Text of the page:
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‘ [108] curse.’ The scales of Colonization had not yet fallen from his eyes, but he went no further in support of the scheme than to make the above recommendation. His practical work, to petition Congress for the abolition of slavery in the nation's capital, was at once vigorously undertaken. In his second number he referred to the petition presented to Congress at its last session, signed by more than a thousand residents of the District (including all the District Judges), praying for abolition ‘at such time and in such manner as Congress might deem expedient,’ and suggested that a meeting of the citizens of Bennington should be immediately convened, to consider the subject. Acknowledging the receipt of a communication on slavery, he said: ‘It is time that a1 voice of remonstrance went forth from the North, that should peal in the ears of every slaveholder like a roar of thunder. . . . For ourselves, we are resolved to agitate this subject to the utmost; nothing but death shall prevent us from denouncing a crime which has no parallel in human depravity; we shall take high ground. The alarm must be perpetual.’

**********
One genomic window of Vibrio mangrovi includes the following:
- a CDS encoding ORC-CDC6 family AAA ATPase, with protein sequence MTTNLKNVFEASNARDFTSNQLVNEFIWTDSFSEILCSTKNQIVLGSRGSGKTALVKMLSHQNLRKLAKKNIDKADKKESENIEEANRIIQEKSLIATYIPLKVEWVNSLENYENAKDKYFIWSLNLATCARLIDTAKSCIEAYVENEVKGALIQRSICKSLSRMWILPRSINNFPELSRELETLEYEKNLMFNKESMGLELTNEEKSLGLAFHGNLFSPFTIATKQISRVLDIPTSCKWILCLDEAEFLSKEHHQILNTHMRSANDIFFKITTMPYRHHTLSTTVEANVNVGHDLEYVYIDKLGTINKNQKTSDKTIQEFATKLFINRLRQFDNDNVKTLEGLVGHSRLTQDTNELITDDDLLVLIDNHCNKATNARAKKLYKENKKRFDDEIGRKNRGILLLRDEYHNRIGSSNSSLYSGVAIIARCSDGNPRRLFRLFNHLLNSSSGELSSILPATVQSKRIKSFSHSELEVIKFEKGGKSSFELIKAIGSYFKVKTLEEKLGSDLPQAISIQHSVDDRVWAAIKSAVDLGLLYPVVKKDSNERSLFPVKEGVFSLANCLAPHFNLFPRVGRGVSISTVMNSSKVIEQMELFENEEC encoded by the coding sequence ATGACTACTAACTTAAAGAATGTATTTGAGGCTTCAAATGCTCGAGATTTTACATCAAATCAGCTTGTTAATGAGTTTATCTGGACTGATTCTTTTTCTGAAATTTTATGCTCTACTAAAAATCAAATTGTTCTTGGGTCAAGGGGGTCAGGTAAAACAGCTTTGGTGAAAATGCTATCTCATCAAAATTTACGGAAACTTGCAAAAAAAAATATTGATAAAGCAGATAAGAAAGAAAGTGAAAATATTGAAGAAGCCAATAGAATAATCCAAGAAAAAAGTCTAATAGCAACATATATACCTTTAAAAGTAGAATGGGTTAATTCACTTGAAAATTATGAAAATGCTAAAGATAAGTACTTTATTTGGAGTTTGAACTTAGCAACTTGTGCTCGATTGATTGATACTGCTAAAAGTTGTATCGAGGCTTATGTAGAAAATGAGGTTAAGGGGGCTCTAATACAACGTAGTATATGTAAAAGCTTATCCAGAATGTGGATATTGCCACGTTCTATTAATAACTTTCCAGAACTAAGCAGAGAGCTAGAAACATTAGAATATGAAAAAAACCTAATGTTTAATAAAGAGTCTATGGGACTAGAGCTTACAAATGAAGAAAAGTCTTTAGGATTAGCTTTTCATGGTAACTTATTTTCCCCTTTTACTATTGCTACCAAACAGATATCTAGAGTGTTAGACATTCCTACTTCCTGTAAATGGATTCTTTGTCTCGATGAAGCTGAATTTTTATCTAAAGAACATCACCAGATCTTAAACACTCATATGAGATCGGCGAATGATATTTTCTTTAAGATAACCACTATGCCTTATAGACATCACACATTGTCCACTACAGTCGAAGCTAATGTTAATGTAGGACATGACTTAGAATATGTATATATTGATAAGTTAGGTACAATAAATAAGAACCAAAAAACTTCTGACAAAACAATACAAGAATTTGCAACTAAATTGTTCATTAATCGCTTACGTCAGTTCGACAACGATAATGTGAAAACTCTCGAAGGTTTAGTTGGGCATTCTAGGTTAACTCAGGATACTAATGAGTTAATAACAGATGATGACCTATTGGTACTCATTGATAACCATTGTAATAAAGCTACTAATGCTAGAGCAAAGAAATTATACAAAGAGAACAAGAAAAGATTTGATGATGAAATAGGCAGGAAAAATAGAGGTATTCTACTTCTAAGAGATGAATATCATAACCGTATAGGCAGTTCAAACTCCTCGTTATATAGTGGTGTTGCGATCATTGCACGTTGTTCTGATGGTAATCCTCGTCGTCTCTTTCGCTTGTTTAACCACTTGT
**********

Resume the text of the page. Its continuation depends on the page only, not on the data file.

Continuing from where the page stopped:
Four weeks later (November 7), and four days before the Presidential election, he succeeded in convening a meeting of citizens at the Academy, at which the following petition, written by himself, was read and adopted, and copies were ordered to be sent to the several towns in the State for signature, and to the newspapers for insertion. The Chairman of the meeting was Daniel Church, Esq., and the Secretary, James Ballard, the Principal of the Seminary, between whom and Mr. Garrison a warm friendship had sprung up.

To the honorable the Senate and House of Representatives of2 the United States of America, in Congress assembled:

The petition of the subscribers, inhabitants of the State of Vermont, humbly suggests to your honorable bodies the propriety of adopting some measures for the abolition of slavery in the District of Columbia.


1 Jour. of the Times, Oct. 10, 1828.

2 Ibid., Nov. 14, 1828.

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